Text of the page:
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Slow return to idle on ‘81 308 GTSi — Tech Help Needed

Discussion in 'Technical Q&A' started by Smiles, Jun 14, 2019 at 6:23 PM.

  1. Smiles

    Smiles Moderator
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    Nov 20, 2003
    12,254
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    Matt F
    Hi. I already posted this in the 308/328 section, but I thought I’d get more traction here.

    When I lift off the throttle, my 308 GTSi returns to idle very slowly.

    If I’m cruising and I lift off the accelerator the car doesn’t slow down at all.

    What could be causing this? In my simple mind it feels like a weak throttle return spring.

    I looked at the spring when my son hit the throttle and it was fine. There’s nothing blocking the accelerator pedal.

    Matt
     
  2. Smiles

    Smiles Moderator
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    Nov 20, 2003
    12,254
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    Matt F
    Return to idle speed is about 1,000 RPM per second.

    Matt
     
  3. finnerty

    finnerty F1 World Champ
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    #3 finnerty, Jun 14, 2019 at 7:33 PM
    Last edited: Jun 14, 2019 at 7:48 PM
    Try it in the engine bay by disconnecting the throttle cable and manually opening and releasing the throttle valve directly on the throttle body (TB). This will eliminate all of the linkage from the loop, and you will be able to observe how fast the butterfly plate snaps back on its own ---- if it's slow, it could be a weak TB spring or sticky / binding valve mechanism or an obstruction.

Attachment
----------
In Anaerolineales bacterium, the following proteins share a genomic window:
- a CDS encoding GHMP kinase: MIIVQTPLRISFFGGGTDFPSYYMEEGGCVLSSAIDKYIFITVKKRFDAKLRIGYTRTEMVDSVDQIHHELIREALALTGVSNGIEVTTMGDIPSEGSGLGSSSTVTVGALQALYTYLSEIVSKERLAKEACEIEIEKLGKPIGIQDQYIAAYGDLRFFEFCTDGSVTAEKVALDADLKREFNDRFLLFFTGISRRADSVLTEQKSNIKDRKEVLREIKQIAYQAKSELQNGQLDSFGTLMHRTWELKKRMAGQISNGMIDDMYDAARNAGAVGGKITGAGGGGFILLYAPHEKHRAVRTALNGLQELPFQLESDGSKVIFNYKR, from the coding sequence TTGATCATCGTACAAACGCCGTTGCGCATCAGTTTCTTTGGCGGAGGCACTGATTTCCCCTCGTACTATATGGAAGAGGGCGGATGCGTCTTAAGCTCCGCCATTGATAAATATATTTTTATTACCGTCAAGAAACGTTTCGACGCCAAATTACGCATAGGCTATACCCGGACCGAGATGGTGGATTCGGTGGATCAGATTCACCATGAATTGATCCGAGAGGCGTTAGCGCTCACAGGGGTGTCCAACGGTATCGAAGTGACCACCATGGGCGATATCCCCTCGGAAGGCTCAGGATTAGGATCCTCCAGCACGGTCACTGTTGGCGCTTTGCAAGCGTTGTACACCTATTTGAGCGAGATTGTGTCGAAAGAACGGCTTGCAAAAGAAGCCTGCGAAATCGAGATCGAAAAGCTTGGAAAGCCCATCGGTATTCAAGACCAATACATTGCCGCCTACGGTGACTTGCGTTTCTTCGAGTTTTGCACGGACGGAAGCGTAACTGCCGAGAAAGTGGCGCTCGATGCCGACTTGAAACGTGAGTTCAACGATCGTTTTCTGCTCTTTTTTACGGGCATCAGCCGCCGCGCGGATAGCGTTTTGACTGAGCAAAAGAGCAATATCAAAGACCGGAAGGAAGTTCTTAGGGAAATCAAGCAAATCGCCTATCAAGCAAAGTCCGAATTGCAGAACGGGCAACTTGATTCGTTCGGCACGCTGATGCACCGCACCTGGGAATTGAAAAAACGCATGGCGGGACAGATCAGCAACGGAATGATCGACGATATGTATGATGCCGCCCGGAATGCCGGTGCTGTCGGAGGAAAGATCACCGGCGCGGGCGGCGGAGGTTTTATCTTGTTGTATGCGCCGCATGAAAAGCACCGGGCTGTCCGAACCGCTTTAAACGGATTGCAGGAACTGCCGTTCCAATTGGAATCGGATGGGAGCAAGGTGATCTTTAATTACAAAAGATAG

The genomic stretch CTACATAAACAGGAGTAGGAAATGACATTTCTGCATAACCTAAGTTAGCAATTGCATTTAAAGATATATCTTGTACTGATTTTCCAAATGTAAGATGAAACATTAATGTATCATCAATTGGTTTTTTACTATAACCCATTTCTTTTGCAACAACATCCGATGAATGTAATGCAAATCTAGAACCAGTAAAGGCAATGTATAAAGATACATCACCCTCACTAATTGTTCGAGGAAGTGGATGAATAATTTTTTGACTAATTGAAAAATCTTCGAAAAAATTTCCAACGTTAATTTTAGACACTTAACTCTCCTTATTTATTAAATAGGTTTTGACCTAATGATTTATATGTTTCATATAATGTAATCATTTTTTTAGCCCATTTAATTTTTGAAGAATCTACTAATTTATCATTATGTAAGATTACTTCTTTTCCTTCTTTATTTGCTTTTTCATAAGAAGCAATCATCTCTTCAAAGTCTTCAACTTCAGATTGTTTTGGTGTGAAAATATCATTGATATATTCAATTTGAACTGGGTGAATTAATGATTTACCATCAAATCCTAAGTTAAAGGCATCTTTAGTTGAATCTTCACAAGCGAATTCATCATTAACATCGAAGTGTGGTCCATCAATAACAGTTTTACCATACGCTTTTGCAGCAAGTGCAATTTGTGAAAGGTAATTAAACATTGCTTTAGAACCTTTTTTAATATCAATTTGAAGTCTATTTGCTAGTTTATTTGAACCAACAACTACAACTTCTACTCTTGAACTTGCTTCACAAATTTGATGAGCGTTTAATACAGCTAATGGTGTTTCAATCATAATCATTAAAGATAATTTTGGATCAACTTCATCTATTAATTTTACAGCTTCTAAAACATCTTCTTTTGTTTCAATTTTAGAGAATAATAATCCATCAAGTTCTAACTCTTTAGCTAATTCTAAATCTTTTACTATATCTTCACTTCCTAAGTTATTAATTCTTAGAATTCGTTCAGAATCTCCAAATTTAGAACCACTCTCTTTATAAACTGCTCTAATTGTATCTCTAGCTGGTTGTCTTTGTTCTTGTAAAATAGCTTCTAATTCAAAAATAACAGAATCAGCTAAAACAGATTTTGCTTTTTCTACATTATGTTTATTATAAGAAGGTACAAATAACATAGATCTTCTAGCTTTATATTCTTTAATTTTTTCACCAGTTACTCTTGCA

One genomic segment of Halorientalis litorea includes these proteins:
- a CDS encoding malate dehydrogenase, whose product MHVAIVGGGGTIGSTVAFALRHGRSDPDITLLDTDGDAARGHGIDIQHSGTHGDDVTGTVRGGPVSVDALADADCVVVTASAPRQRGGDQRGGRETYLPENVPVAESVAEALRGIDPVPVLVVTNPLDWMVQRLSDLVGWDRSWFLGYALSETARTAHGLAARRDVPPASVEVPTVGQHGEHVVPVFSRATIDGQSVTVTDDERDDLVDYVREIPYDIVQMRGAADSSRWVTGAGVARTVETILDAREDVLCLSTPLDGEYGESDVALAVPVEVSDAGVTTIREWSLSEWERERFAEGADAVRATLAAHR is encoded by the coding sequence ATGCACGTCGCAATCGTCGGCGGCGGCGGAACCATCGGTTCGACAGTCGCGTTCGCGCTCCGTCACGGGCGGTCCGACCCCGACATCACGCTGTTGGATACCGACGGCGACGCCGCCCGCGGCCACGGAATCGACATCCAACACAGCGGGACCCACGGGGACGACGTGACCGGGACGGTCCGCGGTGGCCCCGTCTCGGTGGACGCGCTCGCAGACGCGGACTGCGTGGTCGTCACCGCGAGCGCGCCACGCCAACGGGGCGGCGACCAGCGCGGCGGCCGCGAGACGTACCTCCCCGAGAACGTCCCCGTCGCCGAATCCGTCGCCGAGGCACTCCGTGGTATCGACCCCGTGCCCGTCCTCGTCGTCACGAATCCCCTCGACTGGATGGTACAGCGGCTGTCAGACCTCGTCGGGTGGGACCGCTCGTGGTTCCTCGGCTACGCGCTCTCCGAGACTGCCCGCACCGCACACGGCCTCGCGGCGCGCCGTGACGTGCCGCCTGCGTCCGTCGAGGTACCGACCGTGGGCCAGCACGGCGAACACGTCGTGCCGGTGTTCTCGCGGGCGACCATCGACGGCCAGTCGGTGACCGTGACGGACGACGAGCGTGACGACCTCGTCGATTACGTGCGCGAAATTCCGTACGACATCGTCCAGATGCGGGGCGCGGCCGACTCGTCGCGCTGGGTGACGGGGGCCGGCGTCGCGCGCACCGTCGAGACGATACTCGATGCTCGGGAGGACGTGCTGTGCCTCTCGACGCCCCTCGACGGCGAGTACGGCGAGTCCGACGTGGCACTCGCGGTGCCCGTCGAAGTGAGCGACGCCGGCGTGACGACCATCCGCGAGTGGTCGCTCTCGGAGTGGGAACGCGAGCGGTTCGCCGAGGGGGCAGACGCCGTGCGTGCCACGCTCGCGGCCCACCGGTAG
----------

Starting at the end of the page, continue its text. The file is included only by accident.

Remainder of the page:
If it snaps back quickly (which it should), I'd start looking for vacuum leaks in everything that communicates --- downstream of the butterfly valve --- with the air intake system & the throttle / idle air bypass circuit.

    Also be sure to check the small diameter vacuum hose that runs from the intake plenum to the DigiPlex boxes (ECUs) in the trunk ---- for leaks / cracks. This hose commonly goes bad and not only bleeds in un-metered air, but also screws with the ignition advance curves ---- both will make the engine run faster than it should at various RPMs.
     
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  4. finnerty

    finnerty F1 World Champ
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    #4 finnerty, Jun 14, 2019 at 7:54 PM
    Last edited: Jun 14, 2019 at 8:01 PM
    Last but not least, if all the above checks out OK, there is a "Deceleration Cut-off (Overrun) Air Valve" on the the TB that connects both upstream and downstream (to by-pass) the throttle valve. It is a simple vacuum diaphragm / spring valve in a small metal canister. Check its hoses and connections thoroughly for leaks. The diaphragm inside can also fail, of course. It's rare, but it happens ---- you can check it by disconnecting both ends and doing a standard "push / pull" forced air test on it.

    But, again, do all the other stuff listed above first ---- 99 / 100 times you will find the problem before you get to having to check the Cut-off Valve.

    ~~~~~~~~~~~~~~~~~~~~~~~~~~~~~~~~~~~~~~~~~~

    Good luck and have fun !

    BTW, if you don't already have one, go to the parts store and buy a hand-held vacuum test pump kit........ it will save you a helluva lot of time on this ! :)
     
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